Acupuncture

Synonyms

Acupoint, auricular acupuncture, auriculotherapy, body-acupuncture, brain-resuscitation acupuncture, centro-square needling, chi, chronopuncture, classical balance method, computer-controlled electroacupuncture, De Qi, ear acupuncture, EAV, electroacupuncture, electroacupuncture according to Voll, ethnic traditional Chinese medicine, energy medicine, French acupuncture, French energetic acupuncture, hand acupuncture, Japanese acupuncture, Japanese meridian, Korean acupuncture, Korean hand acupressure, Korean hand acupuncture, laser acupuncture, laser acupuncture therapy, laser therapy, manual stimulation of needles, Matsumoto, medical acupuncture, meridian, motortherapy, moxibustion, myofascial acupuncture, neural therapy, Qi, reflexotherapy (in former USSR), Ryodoraku, shoni shin, traditional Chinese medicine, transcutaneous electrical stimulation, trigger point acupuncture, triple needling, Vietnamese acupuncture, Western acupuncture, wrist-ankle acupuncture.

Not included in this review: Acupressure, acustimulation, percutaneous electrical nerve stimulation, transcutaneous electrical nerve stimulation (TENS), shiatsu.

Background

The practice of acupuncture originated in China 5,000 years ago. Today it is widely used throughout the world and is one of the main pillars of Chinese medicine.

There are many different varieties of the practice of acupuncture, both in the Orient and in the West. The most common forms available to westerners are as follows. Traditional Chinese medicine (TCM) usually combines acupuncture with Chinese herbs. Classical acupuncture (also known as five element acupuncture) uses a different needling technique and relies on acupuncture independent of the use of herbs. Japanese acupuncture uses smaller needles than the other varieties. Medical acupuncture refers to acupuncture practiced by a conventional medical doctor. Auricular acupuncture treats the entire body through acupuncture points in the ears only. Electroacupuncture uses electrical currents attached to acupuncture needles.

Aside from needles, other methods of stimulation are also considered forms of "acupuncture." These include the use of heat from the burning of herbs placed on specific points ("moxibustion") and the placement of herbal pastes on specific points.

Research on the effectiveness of acupuncture has special challenges. These include the diversity of approaches, the practice of individualizing treatment for each patient, differing skill levels between practitioners, and difficulty separating out the effects of acupuncture from placebo effects (i.e., how the patient's beliefs and expectations affect his/her perception of symptoms).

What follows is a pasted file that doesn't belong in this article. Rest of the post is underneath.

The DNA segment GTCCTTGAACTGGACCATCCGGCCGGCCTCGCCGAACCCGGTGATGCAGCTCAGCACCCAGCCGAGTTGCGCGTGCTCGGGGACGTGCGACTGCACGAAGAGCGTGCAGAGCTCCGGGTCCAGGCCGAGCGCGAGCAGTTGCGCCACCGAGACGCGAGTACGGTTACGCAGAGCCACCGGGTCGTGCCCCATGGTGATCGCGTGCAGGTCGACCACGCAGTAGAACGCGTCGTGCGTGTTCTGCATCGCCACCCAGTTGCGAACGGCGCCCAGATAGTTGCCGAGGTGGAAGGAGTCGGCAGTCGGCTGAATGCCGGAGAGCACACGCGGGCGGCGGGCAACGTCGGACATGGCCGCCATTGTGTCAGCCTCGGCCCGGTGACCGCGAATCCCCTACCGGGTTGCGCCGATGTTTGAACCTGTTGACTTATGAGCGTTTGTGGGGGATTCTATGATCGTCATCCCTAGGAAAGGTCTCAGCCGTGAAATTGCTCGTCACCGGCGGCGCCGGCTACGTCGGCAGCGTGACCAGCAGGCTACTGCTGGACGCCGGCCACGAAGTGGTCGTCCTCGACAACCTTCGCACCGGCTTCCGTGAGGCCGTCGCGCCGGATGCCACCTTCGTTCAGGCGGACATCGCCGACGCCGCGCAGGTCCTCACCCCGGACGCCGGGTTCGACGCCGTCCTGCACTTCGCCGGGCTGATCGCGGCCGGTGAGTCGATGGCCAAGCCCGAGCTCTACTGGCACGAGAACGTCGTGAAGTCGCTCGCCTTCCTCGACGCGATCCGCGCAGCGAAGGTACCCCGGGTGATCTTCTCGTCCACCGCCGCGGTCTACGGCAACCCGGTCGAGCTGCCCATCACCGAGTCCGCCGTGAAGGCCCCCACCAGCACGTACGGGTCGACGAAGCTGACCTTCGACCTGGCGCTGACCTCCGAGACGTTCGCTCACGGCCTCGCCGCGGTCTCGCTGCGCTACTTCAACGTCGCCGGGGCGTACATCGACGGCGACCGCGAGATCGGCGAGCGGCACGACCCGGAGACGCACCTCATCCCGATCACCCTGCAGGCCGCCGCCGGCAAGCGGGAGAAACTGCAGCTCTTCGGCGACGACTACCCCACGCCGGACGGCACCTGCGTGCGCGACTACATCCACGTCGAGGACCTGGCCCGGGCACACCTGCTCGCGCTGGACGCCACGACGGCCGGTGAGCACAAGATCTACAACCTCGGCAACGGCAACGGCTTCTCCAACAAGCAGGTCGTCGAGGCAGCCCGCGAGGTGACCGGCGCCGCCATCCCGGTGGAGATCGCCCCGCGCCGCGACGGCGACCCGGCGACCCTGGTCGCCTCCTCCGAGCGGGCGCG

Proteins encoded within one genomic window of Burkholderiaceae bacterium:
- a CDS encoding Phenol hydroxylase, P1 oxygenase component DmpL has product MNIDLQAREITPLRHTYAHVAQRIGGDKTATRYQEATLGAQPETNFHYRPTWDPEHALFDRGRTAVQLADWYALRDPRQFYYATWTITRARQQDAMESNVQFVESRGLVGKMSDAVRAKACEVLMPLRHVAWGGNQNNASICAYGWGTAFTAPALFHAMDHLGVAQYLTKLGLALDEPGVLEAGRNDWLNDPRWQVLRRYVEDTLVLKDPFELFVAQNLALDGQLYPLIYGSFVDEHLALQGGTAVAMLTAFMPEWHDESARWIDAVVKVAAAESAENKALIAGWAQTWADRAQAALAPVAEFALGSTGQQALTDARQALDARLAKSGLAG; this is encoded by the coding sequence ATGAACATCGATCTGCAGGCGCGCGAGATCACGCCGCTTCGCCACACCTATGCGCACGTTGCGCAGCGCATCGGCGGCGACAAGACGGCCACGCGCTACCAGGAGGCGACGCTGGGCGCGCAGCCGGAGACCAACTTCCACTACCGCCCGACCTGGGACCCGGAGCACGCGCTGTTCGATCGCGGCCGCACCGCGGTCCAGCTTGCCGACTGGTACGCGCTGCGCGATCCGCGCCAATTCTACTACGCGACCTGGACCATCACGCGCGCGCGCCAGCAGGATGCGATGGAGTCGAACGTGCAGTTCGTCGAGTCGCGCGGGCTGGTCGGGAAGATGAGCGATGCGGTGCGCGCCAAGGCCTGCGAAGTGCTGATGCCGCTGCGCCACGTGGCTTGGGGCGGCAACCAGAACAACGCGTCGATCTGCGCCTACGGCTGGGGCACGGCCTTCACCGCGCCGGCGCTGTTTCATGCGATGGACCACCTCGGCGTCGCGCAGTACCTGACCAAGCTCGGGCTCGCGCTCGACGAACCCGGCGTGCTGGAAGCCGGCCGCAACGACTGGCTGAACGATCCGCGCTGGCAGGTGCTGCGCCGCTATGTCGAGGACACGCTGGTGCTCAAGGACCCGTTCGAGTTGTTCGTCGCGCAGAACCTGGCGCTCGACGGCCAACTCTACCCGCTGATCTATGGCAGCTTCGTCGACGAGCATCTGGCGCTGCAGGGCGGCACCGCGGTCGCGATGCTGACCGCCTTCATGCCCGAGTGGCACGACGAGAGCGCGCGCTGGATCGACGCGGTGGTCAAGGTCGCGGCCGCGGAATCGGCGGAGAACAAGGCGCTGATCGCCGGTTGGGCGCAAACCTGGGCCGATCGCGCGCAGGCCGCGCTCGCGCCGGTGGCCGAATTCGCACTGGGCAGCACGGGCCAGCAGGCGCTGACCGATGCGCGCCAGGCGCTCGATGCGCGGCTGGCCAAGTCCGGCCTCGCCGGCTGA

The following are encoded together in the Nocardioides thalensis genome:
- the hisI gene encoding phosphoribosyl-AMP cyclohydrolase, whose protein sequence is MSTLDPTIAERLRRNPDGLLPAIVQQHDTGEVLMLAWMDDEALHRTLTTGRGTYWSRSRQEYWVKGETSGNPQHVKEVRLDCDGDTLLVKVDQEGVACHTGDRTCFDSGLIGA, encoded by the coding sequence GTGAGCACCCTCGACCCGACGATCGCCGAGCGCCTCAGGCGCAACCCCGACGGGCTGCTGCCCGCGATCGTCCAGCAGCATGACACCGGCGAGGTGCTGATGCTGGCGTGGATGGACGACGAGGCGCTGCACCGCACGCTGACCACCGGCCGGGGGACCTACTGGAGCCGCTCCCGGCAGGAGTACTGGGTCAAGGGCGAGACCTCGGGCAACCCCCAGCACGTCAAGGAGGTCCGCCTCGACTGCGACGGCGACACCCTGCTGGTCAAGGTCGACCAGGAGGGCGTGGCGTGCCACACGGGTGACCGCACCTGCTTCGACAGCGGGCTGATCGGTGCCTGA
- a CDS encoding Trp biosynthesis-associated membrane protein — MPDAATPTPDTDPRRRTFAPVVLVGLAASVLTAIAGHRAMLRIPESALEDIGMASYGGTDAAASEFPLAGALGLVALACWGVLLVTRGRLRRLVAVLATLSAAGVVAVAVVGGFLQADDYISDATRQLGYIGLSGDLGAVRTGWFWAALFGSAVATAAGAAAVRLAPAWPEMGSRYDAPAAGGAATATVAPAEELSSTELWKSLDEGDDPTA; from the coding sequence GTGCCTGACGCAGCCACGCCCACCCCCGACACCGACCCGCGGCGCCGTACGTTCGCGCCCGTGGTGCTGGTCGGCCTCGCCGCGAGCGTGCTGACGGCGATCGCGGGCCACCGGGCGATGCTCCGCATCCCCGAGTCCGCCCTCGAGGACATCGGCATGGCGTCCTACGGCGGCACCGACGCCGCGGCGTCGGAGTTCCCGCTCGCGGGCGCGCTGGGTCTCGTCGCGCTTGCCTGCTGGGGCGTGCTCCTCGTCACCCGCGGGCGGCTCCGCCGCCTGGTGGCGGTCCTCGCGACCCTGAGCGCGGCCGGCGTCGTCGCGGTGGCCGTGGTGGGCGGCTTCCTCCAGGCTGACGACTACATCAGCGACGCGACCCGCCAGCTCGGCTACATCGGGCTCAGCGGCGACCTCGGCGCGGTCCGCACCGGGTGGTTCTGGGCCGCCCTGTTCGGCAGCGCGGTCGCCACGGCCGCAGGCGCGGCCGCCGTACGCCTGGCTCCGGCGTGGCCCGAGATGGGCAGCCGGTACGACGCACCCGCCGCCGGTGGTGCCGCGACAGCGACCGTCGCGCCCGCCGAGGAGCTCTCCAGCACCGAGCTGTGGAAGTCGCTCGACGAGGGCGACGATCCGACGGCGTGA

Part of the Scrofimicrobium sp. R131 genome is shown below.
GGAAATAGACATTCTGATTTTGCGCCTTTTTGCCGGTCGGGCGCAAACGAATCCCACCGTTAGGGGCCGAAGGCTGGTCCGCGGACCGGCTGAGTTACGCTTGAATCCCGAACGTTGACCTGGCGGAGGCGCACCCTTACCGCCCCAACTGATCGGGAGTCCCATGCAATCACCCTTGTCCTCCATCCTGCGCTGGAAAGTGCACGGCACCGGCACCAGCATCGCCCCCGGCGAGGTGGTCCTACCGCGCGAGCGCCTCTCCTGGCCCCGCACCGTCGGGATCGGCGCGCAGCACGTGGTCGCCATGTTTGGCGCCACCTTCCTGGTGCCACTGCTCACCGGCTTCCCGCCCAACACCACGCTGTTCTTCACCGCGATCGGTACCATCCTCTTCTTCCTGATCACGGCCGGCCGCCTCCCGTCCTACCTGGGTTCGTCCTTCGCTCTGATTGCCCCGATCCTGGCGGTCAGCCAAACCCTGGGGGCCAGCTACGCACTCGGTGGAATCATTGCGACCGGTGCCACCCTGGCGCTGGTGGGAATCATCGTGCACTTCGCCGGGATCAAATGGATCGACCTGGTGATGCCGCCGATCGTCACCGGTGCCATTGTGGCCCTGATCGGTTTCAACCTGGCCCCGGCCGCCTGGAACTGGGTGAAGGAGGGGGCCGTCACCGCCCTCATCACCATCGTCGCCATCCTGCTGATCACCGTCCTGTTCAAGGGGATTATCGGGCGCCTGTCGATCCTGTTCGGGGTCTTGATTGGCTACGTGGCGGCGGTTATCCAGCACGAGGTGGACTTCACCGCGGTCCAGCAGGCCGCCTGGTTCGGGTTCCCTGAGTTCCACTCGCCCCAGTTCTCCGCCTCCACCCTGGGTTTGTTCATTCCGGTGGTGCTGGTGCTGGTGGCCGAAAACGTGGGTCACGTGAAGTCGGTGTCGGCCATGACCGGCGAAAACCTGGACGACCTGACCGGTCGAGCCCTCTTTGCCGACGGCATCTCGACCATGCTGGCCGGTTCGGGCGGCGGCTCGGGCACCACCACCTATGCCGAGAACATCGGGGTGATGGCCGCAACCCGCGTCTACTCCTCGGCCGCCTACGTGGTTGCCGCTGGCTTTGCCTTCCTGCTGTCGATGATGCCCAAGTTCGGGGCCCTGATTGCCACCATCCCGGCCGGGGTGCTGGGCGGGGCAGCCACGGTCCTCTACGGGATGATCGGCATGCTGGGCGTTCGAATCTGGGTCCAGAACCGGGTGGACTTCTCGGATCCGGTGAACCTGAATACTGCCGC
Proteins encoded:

Based on acupuncture's long history of use as well as the limited research available, both the World Health Organization and the National Institutes of Health have identified many conditions for which it may be recommended. However, many common uses do not yet have formal scientific evidence to support them.

The practice of acupuncture originated in China 5,000 years ago. Today it is widely used throughout the world and is one of the main pillars of Chinese medicine.

There are many different varieties of the practice of acupuncture, both in the Orient and in the West. The most common forms available to westerners are as follows. Traditional Chinese medicine (TCM) usually combines acupuncture with Chinese herbs. Classical acupuncture (also known as five element acupuncture) uses a different needling technique and relies on acupuncture independent of the use of herbs. Japanese acupuncture uses smaller needles than the other varieties. Medical acupuncture refers to acupuncture practiced by a conventional medical doctor. Auricular acupuncture treats the entire body through acupuncture points in the ears only. Electroacupuncture uses electrical currents attached to acupuncture needles.

Aside from needles, other methods of stimulation are also considered forms of "acupuncture." These include the use of heat from the burning of herbs placed on specific points ("moxibustion") and the placement of herbal pastes on specific points.

Research on the effectiveness of acupuncture has special challenges. These include the diversity of approaches, the practice of individualizing treatment for each patient, differing skill levels between practitioners, and difficulty separating out the effects of acupuncture from placebo effects (i.e., how the patient's beliefs and expectations affect his/her perception of symptoms).

Based on acupuncture's long history of use as well as the limited research available, both the World Health Organization and the National Institutes of Health have identified many conditions for which it may be recommended. However, many common uses do not yet have formal scientific evidence to support them.

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